Gnostic Order of Christ, The, Timothy Harris, San Jose, CA: An esoteric and mystical order reviving the doctrines of the now defunct Holy Order of MANS.
Goat’s Head: An occult symbol consisting of an upside-down five-pointed star. See Baphomet.
God Saves the Earth Flying Saucer Foundation: See Chen Tao.
Goddess: New Age, occult, neo-paganism. A term used in various though related senses to affirm a feminine nature or aspect of the divine. Three beliefs are common: revering “Mother Nature,” or the Earth, as divine (see Gaia); worshiping a female deity (often linked to primitive pagan religions, as in Wicca); and the search by some women for the “divine spark” of the “goddess within.” available.
God’s House of Prayer for All People, Samuel T. Allen, Dallas, TX: Sabbath and Old Testament festivals kept for salvation (see Sabbatarianism).
God’s Salvation Church: See Chen Tao.
Golden Book of the Theosophical Society, The: See Rosicrucianism.
Good Cheer Press, Boulder, CO: Publishes material promoting The URANTIA Book.
Good, Joseph: See Hatikva Ministries.
Gospel: Literally meaning “good news,” the term gospel is used by traditional Christians as a reference to the message of salvation by grace through faith, based on the death, burial, and resurrection of Jesus Christ (1 Corinthians 15:1–4). The first four books of the New Testament, which consist of accounts of Jesus’ ministry, death, and resurrection (Matthew, Mark, Luke and John), are also called the Gospels. One of the marks of a cult is that it preaches a different gospel, that is, a false way of salvation (2 Corinthians 11:4; Galatians 1:6–9). Most false gospels teach a form of either salvation by works or universalism.
Great Invocation: A New Age prayer written in 1937 by Alice Bailey (see Arcane School) and circulated by various New Age groups that believe widespread recitiation may help initiate a new utopia on earth.
Great Lakes Fellowship: Splinter Group of The Way International.
Great Lakes Society for Biblical Research, John Cheetham: Armstrongism splinter group.
Greater Grace World Outreach, Carl H. Stevens, Jr., Baltimore, MD: Formerly “The Bible Speaks.” Courts required church to return funds to millionaire contributor for unethical and illegal actions. Allegedly practices mind control and shepherding.
Group for Creative Meditation: See Meditation Group for New Age.
Guided Imagery: Another term for Visualization.
Guideposts: Magazine founded by Norman Vincent Peale.
Guru: Eastern/Hindu religious teacher (sometimes thought to be a focus of worship or adoration) who gives personal guidance towards enlightenment.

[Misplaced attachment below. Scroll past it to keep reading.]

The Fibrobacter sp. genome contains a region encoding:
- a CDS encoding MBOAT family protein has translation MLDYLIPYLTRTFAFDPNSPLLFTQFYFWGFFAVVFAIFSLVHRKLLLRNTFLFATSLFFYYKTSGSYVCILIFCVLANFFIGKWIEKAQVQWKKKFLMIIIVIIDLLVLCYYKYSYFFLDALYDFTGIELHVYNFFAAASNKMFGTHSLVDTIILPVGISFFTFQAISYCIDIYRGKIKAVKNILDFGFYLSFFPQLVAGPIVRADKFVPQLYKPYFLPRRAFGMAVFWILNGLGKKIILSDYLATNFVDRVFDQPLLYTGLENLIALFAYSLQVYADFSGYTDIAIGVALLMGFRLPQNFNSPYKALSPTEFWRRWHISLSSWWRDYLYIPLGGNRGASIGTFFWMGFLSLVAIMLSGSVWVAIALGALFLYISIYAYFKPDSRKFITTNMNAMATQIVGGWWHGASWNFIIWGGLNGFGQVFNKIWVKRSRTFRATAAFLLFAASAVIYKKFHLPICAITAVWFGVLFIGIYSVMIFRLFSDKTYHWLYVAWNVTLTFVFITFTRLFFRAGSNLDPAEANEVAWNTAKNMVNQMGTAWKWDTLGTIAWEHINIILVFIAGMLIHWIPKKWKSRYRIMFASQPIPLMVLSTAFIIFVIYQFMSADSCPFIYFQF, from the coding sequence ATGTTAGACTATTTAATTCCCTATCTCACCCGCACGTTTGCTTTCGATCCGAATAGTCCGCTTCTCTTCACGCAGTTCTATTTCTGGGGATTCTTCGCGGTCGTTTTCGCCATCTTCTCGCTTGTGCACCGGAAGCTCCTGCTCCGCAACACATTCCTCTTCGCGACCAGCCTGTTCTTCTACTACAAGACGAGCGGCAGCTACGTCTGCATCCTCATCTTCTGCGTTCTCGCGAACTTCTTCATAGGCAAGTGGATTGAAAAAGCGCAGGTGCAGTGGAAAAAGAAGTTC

HH2B Company San Francisco, CA: New Age, yoga, meditation.
Halloween: (Samhain) The term “Halloween” originally referred to All Hallows’ Eve, a Catholic observance of the night before All Saints’ Day. However, in its modern American form it is a holiday based on pagan, occult, Celtic beliefs and Druid rituals. Believed to be a religious high or holy day by those involved in witchcraft (see Wicca) and Satanism. Celebrated on October 31st, children are encouraged to wear costumes and solicit candy door-to-door (Trick-or-Treat).
Halpern, Steve: Prominent New Age music composer and lecturer.
Hare Krishna: Nickname for the International Society for Krishna Consciousness.
Harmonic Convergence: A New Age, social, environmental and personal transformational event formulated by Jose Arguelles, based on alleged Mayan prophecies and astrological conjecture. Arguelles promoted a gathering of New Age believers held 16–17 August 1987 at the earth’s supposed vortexes (psychic power centers) for meditation and chanting, theoretically to usher in a cosmic transformation. Other significant dates were 31 December 1987 and a culmination in 2012.
Harmonie et Energie des volcans d’Auvergne: See Spiritual Human Yoga.
Harris, Timothy: See “Gnostic Order of Christ.”
Hatha Yoga: See “Yoga.”
Health and Wealth Gospel: See Word-Faith Movement.
Heaven's Gate, Marshall Applewhite and Bonnie Lou Nettles, Rancho Santa Fe, CA: New Age, UFOs. Applewhite (a.k.a. Do) and 38 other members committed suicide in March of 1997, believing that by leaving their bodies behind they could join Nettles (a.k.a. Ti) and other "older members" from "the next level above human" on a UFO supposedly hidden behind the Hale-Bopp comet.